At lower volume levels, calls on the Moto G5S Plus go down without a hitch. But as we cranked call volume up, the phone's earpiece started experiencing some distortion, seeming to clip during louder output and delivering a harsh “crackling” sound. We're not talking very-very-top-of-the-range, either, and this distortion kicked in when barely pushing volume past the 30% level.
That may not be a deal-breaker for you, as voice calls are rapidly going the way of the dodo, but if you still talk a lot, you may want to think about another mid-ranger.
With day-long endurance, the Moto G5S Plus does not disappoint in the battery department.
While something like 3,500mAh battery would have pushed that even higher, the benefit of a more conservative 3,000mAh cell is that recharge times are on the shorter end of the spectrum, and we were able to refuel the Moto G5S Plus in just under 100 minutes.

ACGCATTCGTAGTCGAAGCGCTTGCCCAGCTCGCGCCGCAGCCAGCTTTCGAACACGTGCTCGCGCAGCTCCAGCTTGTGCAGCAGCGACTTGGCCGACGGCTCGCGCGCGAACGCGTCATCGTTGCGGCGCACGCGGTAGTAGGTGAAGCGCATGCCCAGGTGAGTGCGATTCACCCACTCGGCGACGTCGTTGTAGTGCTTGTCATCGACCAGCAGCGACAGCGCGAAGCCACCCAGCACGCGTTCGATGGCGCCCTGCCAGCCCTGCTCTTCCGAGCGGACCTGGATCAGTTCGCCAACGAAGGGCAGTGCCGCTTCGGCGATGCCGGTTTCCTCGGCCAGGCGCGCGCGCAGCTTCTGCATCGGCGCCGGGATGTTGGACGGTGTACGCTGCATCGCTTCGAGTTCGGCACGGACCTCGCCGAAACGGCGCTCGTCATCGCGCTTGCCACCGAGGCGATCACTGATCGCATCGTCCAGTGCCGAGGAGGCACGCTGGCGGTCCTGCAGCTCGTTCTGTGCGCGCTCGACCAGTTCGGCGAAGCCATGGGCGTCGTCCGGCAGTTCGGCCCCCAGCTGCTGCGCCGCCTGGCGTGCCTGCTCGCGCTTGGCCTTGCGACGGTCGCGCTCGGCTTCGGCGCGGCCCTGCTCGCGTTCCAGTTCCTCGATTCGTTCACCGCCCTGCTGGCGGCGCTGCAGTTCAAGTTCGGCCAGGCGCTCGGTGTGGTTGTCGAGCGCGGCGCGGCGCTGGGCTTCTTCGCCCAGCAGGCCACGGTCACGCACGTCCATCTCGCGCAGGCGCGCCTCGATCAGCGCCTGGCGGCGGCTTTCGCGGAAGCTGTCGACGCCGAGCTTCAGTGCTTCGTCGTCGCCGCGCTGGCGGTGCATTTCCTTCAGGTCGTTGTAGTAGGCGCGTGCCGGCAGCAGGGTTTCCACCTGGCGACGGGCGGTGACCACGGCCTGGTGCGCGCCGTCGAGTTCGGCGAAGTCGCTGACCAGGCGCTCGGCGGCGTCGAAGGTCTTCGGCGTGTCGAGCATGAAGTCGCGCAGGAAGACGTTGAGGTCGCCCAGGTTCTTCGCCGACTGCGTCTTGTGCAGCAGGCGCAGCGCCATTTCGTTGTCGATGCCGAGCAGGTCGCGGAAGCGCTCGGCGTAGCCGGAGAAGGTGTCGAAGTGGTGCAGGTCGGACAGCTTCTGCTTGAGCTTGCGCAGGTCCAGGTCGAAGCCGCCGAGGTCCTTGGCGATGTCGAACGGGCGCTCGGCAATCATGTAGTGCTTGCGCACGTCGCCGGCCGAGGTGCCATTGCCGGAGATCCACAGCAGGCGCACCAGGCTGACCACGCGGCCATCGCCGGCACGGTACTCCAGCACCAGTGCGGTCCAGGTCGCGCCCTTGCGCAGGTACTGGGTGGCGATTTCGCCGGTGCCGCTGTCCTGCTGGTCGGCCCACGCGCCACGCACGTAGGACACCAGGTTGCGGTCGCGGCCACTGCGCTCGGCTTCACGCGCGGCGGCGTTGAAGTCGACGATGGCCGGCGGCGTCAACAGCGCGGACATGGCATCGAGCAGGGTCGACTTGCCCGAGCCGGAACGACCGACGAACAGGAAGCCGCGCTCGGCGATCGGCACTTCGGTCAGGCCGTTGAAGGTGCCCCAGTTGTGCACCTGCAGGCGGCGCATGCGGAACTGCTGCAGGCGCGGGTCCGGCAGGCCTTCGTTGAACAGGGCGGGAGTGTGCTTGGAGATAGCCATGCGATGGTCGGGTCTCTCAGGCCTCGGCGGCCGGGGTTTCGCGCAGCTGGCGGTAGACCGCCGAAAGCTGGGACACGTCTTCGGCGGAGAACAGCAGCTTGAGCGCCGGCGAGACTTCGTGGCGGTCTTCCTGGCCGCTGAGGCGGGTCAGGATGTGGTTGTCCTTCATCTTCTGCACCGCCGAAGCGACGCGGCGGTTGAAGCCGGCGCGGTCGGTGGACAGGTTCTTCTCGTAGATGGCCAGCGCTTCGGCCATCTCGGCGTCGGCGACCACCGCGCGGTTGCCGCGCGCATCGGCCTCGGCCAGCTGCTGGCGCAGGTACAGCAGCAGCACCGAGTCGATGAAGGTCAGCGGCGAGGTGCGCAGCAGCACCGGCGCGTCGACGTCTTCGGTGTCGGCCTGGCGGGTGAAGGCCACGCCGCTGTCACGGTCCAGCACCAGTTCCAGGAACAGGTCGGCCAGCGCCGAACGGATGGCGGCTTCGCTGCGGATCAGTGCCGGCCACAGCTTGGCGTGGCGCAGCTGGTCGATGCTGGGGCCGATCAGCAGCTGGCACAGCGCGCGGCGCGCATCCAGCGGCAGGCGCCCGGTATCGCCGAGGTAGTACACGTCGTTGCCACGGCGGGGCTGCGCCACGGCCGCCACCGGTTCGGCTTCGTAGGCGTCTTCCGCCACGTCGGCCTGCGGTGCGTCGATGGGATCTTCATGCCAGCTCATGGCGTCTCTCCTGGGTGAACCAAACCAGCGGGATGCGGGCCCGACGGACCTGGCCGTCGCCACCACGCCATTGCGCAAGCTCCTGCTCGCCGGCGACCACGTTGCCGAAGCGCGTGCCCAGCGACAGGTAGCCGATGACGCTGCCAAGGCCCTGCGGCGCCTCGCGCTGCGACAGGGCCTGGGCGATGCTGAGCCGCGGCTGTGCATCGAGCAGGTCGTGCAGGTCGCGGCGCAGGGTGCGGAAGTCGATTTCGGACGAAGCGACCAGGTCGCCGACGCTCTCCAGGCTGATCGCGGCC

The Moto G5S Plus mainly exists as a slightly-larger-screened variant of the smaller Moto G5 phones, and there it succeeds. The phone has the sort of 5.5-inch screen that a lot of users prefer to more petite panels, and here we get it without any big compromise in terms of battery life. Pricing is also pretty competitive, and you can pick up the 32GB/3GB G5S Plus for just about $250, while the 64GB/4GB model is only $300. That latter option, and all the storage that comes with it, makes this a pretty attractive mid-range handset for users that still like to carry around a lot of media with them.
Sure, you can spend a little more on a phone like the Moto X4, or spend a lot less on a Moto E4-series handset, but this model still represents the sort of middle-of-the-road compromise that will likely resonate with a lot of shoppers.